- Invaluable experience from a nationally and internationally-respected organization for school, a future job or new career
- Extensive training
- $5,550 AmeriCorps Education Award (upon successful completion of service term commitment and 1700 hours of service)
- $1,155/month living stipend (before taxes)
- Basic Health Insurance (member only and only if no other health insurance)
- Subsidized childcare (if qualified)
- Student loan forbearance (on qualifying loans)
- Commit to serve full-time for 10 1/2 months (September 1, 2014 – July 15, 2015)
- Successfully serve in the position, serve 40 hours a week and meet the 1700 minimum requirement for a full term of service
- Be a U.S. citizen or lawful permanent resident
- Must be 17 years of age at the start date of service
- Have a valid Driver’s License & clean driving record
- Pass required criminal background checks
Members should also be comfortable working with a wide variety of people from all walks of life and backgrounds, and respect the Red Cross principles of neutrality and impartiality.
To apply online, click on https://my.americorps.gov/mp/listing/publicRequestSearch.do.
- Enter Project Type – AmeriCorps State/National
- Enter State – Washington
- Enter Program Name – Red Cross and click on the red x search button.
- Click on interested position(s)
Please also submit a resume and cover letter highlighting strengths & skills for each position to Nancy Watchie, AmeriCorps Team Coordinator at email@example.com.
PLEASE NOTE: AmeriCorps team position offers are contingent upon AmeriCorps funding notification, to be announced by June 30, 2014.
by volunteer journalist Deborah Griffith MacSwain
It was love at first sight. It was a Valentine’s Day weekend a few years ago, and Norm and Joyce Bottenberg had just gotten engaged. They first met in 1983 at an American Red Cross Operational Management Training in Virginia. The Red Cross brought them together, and their activism with the organization cemented their lives.
When Joyce thinks about that special weekend meeting with Norm, she fondly recollects that after the Red Cross training was over, they “exchanged mail a few times, then Norm came to Boston for a weekend [visit] in 1985.” When he got off the plane, Joyce was waiting for him with a Valentine’s Day card and a book about Seattle (Norm’s city). Norm recalled that when he got off the plane, he had a Valentine’s card and a book about Boston (Joyce’s city).
Imagine their surprise and delight when they found out they had picked the same Valentine’s card to give to each other! Norm exclaimed, “It was a match made in heaven.” Soon afterwards, they were married. The Bottenberg’s strong marriage was matched by their dedication to the Red Cross.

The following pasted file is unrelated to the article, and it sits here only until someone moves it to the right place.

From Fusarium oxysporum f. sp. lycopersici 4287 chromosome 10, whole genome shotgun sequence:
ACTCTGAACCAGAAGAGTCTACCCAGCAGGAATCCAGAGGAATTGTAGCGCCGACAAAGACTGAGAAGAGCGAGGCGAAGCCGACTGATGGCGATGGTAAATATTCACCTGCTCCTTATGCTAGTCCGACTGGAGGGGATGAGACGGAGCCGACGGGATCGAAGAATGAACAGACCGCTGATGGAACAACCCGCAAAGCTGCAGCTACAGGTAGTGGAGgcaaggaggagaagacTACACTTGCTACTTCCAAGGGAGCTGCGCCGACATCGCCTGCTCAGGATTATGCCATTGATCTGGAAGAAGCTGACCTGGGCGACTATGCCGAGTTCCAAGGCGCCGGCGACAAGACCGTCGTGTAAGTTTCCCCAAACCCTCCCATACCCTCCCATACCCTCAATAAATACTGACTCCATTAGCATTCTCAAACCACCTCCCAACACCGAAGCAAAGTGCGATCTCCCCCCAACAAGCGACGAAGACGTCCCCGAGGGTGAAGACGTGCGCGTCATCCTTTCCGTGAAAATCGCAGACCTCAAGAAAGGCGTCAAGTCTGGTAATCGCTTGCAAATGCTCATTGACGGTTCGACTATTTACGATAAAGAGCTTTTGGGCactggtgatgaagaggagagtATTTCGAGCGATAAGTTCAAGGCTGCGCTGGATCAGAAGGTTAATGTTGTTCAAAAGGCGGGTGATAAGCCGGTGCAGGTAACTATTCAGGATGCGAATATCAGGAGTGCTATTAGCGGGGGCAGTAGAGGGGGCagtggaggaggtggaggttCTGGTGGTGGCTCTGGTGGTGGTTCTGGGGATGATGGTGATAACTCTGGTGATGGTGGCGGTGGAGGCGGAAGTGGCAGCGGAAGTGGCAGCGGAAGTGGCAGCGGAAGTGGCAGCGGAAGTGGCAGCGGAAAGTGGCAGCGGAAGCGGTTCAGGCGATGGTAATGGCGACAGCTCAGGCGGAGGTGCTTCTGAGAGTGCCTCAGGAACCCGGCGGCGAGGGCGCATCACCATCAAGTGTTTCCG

Norm Bottenberg received a Certificate of Merit award, when he and a Red Crosser ran several blocks to give CPR to a collapsed person in distress. The Certificate of Merit is the highest award given for using Red Cross training to help save a person’s life. It is signed by the President of the United States.
At the time he received the award, Norm was manning a Red Cross First Aid station at an American Legion parade in Seattle. Norm stated, “I like to get involved. If the Red Cross needs someone and I have the skills, I will do it.” His attitude reflects his actions. For example, when Norm was 18 years old, he organized kids to take free Red Cross swim classes at a neighbor’s pool. And later, he has taught and managed numerous Red Cross Health and Safety programs.
Like must attract like, because his wife, Joyce Harvey Bottenberg, also received a Certificate of Merit. In 1981, she performed life-saving CPR on a neighbor. But much earlier than that, she had discovered that helping people was in her blood. Her first acquaintance with the American Red Cross was when she was just three years old. She said, “I remember walking with my dad to the Melrose Massachusetts Chapter, so he could sign First Aid certificates.”
Later on, Joyce worked with the Red Cross as a night caseworker, where she often took calls that required quick thinking. “I learned how to provide assistance over the phone, give referrals, and, in essence, become a trouble shooter for people in need,” she said.
Over the years, both Bottenbergs have served in volunteer and paid positions with the American Red Cross organization. Both have received their 55-year pins. They remarked that they continue to volunteer for the Seattle Red Cross chapter because … “we want to make a difference!”